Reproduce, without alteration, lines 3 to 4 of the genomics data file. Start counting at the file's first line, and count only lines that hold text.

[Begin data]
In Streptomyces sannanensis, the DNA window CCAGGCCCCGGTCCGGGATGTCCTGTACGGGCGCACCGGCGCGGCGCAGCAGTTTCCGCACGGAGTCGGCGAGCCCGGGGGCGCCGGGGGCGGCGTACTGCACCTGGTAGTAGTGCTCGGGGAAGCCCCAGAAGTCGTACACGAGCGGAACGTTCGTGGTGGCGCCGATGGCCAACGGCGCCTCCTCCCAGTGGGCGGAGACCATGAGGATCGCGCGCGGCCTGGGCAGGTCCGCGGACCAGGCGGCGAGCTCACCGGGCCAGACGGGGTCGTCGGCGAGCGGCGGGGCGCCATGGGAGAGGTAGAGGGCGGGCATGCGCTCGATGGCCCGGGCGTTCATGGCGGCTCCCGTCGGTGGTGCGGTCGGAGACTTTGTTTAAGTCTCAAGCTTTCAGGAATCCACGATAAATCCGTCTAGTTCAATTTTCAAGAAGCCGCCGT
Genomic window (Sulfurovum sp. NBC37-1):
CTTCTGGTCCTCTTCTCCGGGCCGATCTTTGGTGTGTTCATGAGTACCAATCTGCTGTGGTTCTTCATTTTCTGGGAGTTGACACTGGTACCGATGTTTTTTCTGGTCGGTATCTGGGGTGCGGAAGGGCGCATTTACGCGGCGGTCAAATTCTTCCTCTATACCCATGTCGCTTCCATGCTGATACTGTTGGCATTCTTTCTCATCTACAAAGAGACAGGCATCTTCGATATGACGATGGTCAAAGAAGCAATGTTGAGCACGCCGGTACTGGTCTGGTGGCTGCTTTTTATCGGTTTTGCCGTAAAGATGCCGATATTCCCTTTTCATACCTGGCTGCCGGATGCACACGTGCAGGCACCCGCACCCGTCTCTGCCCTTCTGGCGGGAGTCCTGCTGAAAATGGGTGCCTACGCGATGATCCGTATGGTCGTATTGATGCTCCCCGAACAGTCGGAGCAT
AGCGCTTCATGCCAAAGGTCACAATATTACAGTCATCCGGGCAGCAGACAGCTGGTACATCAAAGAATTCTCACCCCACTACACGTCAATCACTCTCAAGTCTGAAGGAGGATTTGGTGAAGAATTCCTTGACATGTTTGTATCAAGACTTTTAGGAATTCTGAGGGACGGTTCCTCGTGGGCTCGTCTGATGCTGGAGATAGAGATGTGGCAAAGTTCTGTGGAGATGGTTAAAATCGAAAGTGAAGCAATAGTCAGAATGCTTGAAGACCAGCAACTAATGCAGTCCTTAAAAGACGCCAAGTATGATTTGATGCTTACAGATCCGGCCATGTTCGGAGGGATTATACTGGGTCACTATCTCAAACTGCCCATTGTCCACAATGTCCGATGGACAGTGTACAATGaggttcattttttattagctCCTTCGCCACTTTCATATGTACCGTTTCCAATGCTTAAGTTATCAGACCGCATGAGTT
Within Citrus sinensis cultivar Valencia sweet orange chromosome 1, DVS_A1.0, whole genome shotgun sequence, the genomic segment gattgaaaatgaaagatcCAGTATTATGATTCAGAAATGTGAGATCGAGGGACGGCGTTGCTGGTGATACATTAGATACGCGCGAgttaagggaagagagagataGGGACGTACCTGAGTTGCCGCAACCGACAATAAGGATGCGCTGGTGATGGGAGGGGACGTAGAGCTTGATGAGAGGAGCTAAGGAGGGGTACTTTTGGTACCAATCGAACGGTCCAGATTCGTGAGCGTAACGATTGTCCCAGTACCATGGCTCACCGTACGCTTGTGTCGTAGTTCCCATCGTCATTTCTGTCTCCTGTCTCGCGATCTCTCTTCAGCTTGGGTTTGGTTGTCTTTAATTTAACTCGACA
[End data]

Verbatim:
CTTCTGGTCCTCTTCTCCGGGCCGATCTTTGGTGTGTTCATGAGTACCAATCTGCTGTGGTTCTTCATTTTCTGGGAGTTGACACTGGTACCGATGTTTTTTCTGGTCGGTATCTGGGGTGCGGAAGGGCGCATTTACGCGGCGGTCAAATTCTTCCTCTATACCCATGTCGCTTCCATGCTGATACTGTTGGCATTCTTTCTCATCTACAAAGAGACAGGCATCTTCGATATGACGATGGTCAAAGAAGCAATGTTGAGCACGCCGGTACTGGTCTGGTGGCTGCTTTTTATCGGTTTTGCCGTAAAGATGCCGATATTCCCTTTTCATACCTGGCTGCCGGATGCACACGTGCAGGCACCCGCACCCGTCTCTGCCCTTCTGGCGGGAGTCCTGCTGAAAATGGGTGCCTACGCGATGATCCGTATGGTCGTATTGATGCTCCCCGAACAGTCGGAGCAT
AGCGCTTCATGCCAAAGGTCACAATATTACAGTCATCCGGGCAGCAGACAGCTGGTACATCAAAGAATTCTCACCCCACTACACGTCAATCACTCTCAAGTCTGAAGGAGGATTTGGTGAAGAATTCCTTGACATGTTTGTATCAAGACTTTTAGGAATTCTGAGGGACGGTTCCTCGTGGGCTCGTCTGATGCTGGAGATAGAGATGTGGCAAAGTTCTGTGGAGATGGTTAAAATCGAAAGTGAAGCAATAGTCAGAATGCTTGAAGACCAGCAACTAATGCAGTCCTTAAAAGACGCCAAGTATGATTTGATGCTTACAGATCCGGCCATGTTCGGAGGGATTATACTGGGTCACTATCTCAAACTGCCCATTGTCCACAATGTCCGATGGACAGTGTACAATGaggttcattttttattagctCCTTCGCCACTTTCATATGTACCGTTTCCAATGCTTAAGTTATCAGACCGCATGAGTT